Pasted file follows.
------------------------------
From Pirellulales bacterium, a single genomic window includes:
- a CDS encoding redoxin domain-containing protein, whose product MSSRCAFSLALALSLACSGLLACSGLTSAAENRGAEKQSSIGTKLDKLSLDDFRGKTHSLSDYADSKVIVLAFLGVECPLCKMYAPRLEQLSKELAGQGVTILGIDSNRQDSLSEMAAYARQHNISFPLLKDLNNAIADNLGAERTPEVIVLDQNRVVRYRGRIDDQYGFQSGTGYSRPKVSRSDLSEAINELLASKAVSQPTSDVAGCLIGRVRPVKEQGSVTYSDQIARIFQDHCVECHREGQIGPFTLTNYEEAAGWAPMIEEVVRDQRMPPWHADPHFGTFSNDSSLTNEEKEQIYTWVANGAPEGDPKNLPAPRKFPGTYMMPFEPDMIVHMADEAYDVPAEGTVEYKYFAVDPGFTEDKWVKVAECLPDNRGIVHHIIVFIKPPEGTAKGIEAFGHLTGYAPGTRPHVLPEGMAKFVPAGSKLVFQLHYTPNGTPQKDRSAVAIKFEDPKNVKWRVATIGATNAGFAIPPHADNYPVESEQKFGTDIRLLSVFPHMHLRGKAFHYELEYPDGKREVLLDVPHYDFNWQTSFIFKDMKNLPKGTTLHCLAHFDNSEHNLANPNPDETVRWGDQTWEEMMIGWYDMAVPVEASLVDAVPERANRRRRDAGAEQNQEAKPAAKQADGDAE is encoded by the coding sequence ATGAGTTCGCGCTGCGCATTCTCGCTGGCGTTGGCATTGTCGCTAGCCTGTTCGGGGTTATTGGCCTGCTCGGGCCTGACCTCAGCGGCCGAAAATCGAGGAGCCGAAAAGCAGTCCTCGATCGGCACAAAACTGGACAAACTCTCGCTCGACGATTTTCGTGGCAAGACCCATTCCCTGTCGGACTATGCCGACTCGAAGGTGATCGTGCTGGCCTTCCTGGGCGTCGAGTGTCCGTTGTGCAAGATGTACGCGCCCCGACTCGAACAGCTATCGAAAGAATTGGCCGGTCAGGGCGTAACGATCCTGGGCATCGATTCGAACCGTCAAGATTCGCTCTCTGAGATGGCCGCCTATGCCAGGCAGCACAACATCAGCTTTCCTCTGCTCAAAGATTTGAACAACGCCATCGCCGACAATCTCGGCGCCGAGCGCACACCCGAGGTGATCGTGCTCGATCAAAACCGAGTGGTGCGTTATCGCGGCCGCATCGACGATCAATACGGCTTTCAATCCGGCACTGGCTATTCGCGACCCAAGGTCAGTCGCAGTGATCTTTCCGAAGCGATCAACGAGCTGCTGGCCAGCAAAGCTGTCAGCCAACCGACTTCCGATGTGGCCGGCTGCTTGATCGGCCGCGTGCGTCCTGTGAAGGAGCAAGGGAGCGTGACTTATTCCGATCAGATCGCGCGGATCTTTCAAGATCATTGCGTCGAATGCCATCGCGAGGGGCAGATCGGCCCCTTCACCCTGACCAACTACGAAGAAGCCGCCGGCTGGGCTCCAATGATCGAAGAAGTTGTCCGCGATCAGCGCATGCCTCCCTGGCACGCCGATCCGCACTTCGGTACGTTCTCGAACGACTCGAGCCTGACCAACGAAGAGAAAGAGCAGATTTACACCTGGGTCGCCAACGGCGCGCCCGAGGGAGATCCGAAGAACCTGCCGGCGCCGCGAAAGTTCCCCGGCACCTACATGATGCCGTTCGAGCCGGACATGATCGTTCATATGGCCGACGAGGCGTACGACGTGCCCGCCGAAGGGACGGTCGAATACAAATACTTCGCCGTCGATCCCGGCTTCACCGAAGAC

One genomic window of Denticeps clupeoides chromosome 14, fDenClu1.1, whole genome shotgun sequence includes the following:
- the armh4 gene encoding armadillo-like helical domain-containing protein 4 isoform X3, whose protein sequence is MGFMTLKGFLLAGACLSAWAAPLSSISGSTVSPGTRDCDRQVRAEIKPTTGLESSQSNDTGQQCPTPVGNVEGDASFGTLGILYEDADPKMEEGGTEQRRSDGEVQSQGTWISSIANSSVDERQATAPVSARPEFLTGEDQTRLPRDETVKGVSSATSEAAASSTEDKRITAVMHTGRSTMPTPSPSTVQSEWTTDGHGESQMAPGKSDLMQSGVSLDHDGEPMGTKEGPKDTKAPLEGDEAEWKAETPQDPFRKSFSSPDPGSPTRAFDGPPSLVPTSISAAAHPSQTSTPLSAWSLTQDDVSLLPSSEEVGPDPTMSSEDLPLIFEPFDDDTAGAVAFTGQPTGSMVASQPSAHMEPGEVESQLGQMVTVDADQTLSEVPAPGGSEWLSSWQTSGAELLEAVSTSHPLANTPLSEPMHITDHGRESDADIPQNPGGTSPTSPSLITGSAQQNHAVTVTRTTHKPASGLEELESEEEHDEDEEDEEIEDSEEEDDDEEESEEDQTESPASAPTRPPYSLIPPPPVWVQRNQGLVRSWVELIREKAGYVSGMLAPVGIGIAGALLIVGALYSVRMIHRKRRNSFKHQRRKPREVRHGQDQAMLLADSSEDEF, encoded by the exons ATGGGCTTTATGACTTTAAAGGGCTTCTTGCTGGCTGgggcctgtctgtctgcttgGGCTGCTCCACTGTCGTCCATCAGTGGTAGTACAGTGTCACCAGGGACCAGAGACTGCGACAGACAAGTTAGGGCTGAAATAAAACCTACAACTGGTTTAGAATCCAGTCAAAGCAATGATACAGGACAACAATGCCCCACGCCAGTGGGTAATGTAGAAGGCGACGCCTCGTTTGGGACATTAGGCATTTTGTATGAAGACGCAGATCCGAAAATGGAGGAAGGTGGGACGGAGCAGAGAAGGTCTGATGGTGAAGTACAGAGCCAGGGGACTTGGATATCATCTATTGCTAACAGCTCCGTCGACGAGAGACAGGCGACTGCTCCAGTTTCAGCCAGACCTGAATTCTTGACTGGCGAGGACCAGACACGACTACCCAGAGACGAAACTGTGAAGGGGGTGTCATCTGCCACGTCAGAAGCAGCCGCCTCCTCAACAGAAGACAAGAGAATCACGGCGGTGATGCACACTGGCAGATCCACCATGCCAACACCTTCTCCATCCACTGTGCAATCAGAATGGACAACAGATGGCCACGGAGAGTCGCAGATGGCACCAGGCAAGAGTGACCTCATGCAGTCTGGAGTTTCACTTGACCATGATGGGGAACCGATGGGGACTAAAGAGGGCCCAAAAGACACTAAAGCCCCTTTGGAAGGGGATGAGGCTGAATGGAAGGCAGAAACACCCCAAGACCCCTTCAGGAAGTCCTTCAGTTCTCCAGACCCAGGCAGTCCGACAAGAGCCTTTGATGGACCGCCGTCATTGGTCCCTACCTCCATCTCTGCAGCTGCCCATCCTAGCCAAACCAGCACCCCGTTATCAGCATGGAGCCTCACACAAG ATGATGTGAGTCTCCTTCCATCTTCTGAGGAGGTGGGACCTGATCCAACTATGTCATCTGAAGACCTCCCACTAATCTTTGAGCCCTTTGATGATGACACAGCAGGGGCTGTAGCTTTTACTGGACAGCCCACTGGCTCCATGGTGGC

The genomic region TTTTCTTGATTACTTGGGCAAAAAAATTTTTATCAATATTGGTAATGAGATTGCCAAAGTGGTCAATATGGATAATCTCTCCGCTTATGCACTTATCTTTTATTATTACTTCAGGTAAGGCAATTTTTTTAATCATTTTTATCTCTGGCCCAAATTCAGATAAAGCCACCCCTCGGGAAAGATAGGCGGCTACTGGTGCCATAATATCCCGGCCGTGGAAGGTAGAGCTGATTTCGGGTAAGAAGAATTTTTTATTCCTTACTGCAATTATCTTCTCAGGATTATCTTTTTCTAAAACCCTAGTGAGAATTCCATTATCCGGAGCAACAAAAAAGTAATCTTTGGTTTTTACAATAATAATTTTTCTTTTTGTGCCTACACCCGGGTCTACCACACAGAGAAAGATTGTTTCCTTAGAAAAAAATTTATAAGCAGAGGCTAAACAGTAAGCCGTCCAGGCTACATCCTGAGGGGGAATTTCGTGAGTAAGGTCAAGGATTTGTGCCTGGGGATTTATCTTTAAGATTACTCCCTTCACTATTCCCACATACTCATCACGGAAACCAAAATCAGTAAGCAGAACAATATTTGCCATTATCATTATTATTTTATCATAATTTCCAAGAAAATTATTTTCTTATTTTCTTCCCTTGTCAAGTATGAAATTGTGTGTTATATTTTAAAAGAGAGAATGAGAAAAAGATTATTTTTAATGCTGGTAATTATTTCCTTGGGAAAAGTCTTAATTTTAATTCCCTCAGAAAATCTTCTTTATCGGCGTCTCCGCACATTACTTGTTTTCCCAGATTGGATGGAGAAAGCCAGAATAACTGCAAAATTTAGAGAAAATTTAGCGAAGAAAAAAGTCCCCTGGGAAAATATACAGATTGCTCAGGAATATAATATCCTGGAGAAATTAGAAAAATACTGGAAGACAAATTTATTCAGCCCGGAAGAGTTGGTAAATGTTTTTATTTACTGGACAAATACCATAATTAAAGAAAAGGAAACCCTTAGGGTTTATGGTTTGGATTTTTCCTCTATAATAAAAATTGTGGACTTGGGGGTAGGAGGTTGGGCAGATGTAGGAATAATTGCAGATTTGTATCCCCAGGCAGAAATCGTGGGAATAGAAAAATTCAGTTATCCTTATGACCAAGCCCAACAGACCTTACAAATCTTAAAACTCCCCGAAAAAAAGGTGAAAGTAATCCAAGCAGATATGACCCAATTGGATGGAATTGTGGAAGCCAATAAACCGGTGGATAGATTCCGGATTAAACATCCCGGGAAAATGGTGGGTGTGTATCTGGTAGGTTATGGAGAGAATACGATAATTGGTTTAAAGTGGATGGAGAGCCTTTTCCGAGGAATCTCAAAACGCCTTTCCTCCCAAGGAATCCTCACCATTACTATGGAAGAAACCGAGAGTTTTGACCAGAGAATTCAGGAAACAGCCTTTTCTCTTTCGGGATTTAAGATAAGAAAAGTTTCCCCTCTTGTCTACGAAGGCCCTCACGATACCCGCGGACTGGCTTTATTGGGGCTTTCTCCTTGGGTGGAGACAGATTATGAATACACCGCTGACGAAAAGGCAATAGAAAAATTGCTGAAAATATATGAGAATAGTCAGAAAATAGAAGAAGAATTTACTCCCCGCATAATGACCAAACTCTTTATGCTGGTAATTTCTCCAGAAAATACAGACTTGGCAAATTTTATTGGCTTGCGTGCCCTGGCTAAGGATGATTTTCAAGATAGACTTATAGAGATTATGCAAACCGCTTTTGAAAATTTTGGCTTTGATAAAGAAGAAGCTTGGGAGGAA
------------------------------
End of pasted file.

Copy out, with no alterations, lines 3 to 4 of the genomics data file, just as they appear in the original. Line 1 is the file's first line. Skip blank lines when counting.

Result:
One genomic window of Denticeps clupeoides chromosome 14, fDenClu1.1, whole genome shotgun sequence includes the following:
- the armh4 gene encoding armadillo-like helical domain-containing protein 4 isoform X3, whose protein sequence is MGFMTLKGFLLAGACLSAWAAPLSSISGSTVSPGTRDCDRQVRAEIKPTTGLESSQSNDTGQQCPTPVGNVEGDASFGTLGILYEDADPKMEEGGTEQRRSDGEVQSQGTWISSIANSSVDERQATAPVSARPEFLTGEDQTRLPRDETVKGVSSATSEAAASSTEDKRITAVMHTGRSTMPTPSPSTVQSEWTTDGHGESQMAPGKSDLMQSGVSLDHDGEPMGTKEGPKDTKAPLEGDEAEWKAETPQDPFRKSFSSPDPGSPTRAFDGPPSLVPTSISAAAHPSQTSTPLSAWSLTQDDVSLLPSSEEVGPDPTMSSEDLPLIFEPFDDDTAGAVAFTGQPTGSMVASQPSAHMEPGEVESQLGQMVTVDADQTLSEVPAPGGSEWLSSWQTSGAELLEAVSTSHPLANTPLSEPMHITDHGRESDADIPQNPGGTSPTSPSLITGSAQQNHAVTVTRTTHKPASGLEELESEEEHDEDEEDEEIEDSEEEDDDEEESEEDQTESPASAPTRPPYSLIPPPPVWVQRNQGLVRSWVELIREKAGYVSGMLAPVGIGIAGALLIVGALYSVRMIHRKRRNSFKHQRRKPREVRHGQDQAMLLADSSEDEF, encoded by the exons ATGGGCTTTATGACTTTAAAGGGCTTCTTGCTGGCTGgggcctgtctgtctgcttgGGCTGCTCCACTGTCGTCCATCAGTGGTAGTACAGTGTCACCAGGGACCAGAGACTGCGACAGACAAGTTAGGGCTGAAATAAAACCTACAACTGGTTTAGAATCCAGTCAAAGCAATGATACAGGACAACAATGCCCCACGCCAGTGGGTAATGTAGAAGGCGACGCCTCGTTTGGGACATTAGGCATTTTGTATGAAGACGCAGATCCGAAAATGGAGGAAGGTGGGACGGAGCAGAGAAGGTCTGATGGTGAAGTACAGAGCCAGGGGACTTGGATATCATCTATTGCTAACAGCTCCGTCGACGAGAGACAGGCGACTGCTCCAGTTTCAGCCAGACCTGAATTCTTGACTGGCGAGGACCAGACACGACTACCCAGAGACGAAACTGTGAAGGGGGTGTCATCTGCCACGTCAGAAGCAGCCGCCTCCTCAACAGAAGACAAGAGAATCACGGCGGTGATGCACACTGGCAGATCCACCATGCCAACACCTTCTCCATCCACTGTGCAATCAGAATGGACAACAGATGGCCACGGAGAGTCGCAGATGGCACCAGGCAAGAGTGACCTCATGCAGTCTGGAGTTTCACTTGACCATGATGGGGAACCGATGGGGACTAAAGAGGGCCCAAAAGACACTAAAGCCCCTTTGGAAGGGGATGAGGCTGAATGGAAGGCAGAAACACCCCAAGACCCCTTCAGGAAGTCCTTCAGTTCTCCAGACCCAGGCAGTCCGACAAGAGCCTTTGATGGACCGCCGTCATTGGTCCCTACCTCCATCTCTGCAGCTGCCCATCCTAGCCAAACCAGCACCCCGTTATCAGCATGGAGCCTCACACAAG ATGATGTGAGTCTCCTTCCATCTTCTGAGGAGGTGGGACCTGATCCAACTATGTCATCTGAAGACCTCCCACTAATCTTTGAGCCCTTTGATGATGACACAGCAGGGGCTGTAGCTTTTACTGGACAGCCCACTGGCTCCATGGTGGC